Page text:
The Department of Finance & Administration stands ready to help your newspaper accurately inform your readers. Please encourage the reporter who wrote the article, Kathleen Sloan, to contact to our Public Information Officer, Tim Korte, with any questions involving state government financing.



Local Officials, Senator Dispute Claims Made by State Officials

By Kathleen Sloan

HERALD Reporter

Sierra County Manager Janet Porter Carrejo on Monday, April 16, told The Herald that the county has turned in all monthly updates to the New Mexico Department of Finance & Administration, disclosing how the capital outlay funds given to the hospital have been spent and what they plan to do with the remainder.

Her administrative assistant, Kristin Armijo, confirmed this by sending the monthly updates to The Herald on Monday.

Carrejo and Armijo say the Capital Outlay Bureau did not contact the county in January.

In a phone conversation on Monday, April 16, Sen. John Arthur Smith said, “I was not contacted. And if I were, I would not have stated the hospital project is not going forward.”

Smith was unaware the capital outlay funds were being reauthorized at the time.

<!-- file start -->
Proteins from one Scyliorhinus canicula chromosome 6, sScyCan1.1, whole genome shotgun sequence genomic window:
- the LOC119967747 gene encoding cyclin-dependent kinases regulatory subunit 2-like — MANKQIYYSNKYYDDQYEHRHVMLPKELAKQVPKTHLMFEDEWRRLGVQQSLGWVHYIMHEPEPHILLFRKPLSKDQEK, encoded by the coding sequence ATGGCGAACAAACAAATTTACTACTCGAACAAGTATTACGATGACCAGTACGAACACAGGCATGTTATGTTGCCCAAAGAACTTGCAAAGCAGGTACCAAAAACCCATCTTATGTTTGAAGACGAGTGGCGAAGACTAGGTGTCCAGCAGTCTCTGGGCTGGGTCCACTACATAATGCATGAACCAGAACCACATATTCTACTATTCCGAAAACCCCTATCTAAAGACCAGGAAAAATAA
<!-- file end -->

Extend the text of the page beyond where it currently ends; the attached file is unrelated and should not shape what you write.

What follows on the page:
Department of Finance & Administration Cabinet Secretary Thomas Clifford’s letter states, “Sierra County had four years to utilize the funds, but took no action…” This too, is inaccurate. In those four years, the hospital has purchased land at Smith Street, done a traffic study, hired a master planner and an emergency room architect, among other work/fund expenditures.

Carrejo said the $198,000 that was reauthorized was earmarked for expenditure before June 2012, which was the deadline for spending before it was taken back.

The Herald contacted Public Information Officer Tim Korte, as Clifford suggested. Monday, April 16, in a phone call, Korte says he was told a Janet Peacock “from Sen. Smith’s office,” and County Manager Carrejo attended a meeting during the legislative session at which they informed the Director of Capital Outlay Bureau Renee Borrego that the hospital project was not going forward.

Korte also says Borrego claims she had no monthly updates on capital outlay projects—“she had nothing,” said Korte.

Carrejo’s reaction: “Wow. I absolutely was not at that meeting.”

Sen. Smith’s reaction: “Janet Peacock is a tax expert, a retired state employee brought in only during legislative session. She would have nothing to do with capital outlay. She is very circumspect and takes a very egalitarian view. I don’t think she would ever say such a thing and she wouldn’t have the authority to make that statement.”

Carrejo’s Administrative Assistant Kristin Armijo said earlier on Monday that the county’s contact at DFA on capital outlay projects has recently changed, but she has been sending monthly reports to Simon Saiz.

The Herald asked Korte who would be responsible for getting Director of Capital Outlay Bureau Renee Borrego those monthly reports and he could not say, but will get back to us on that.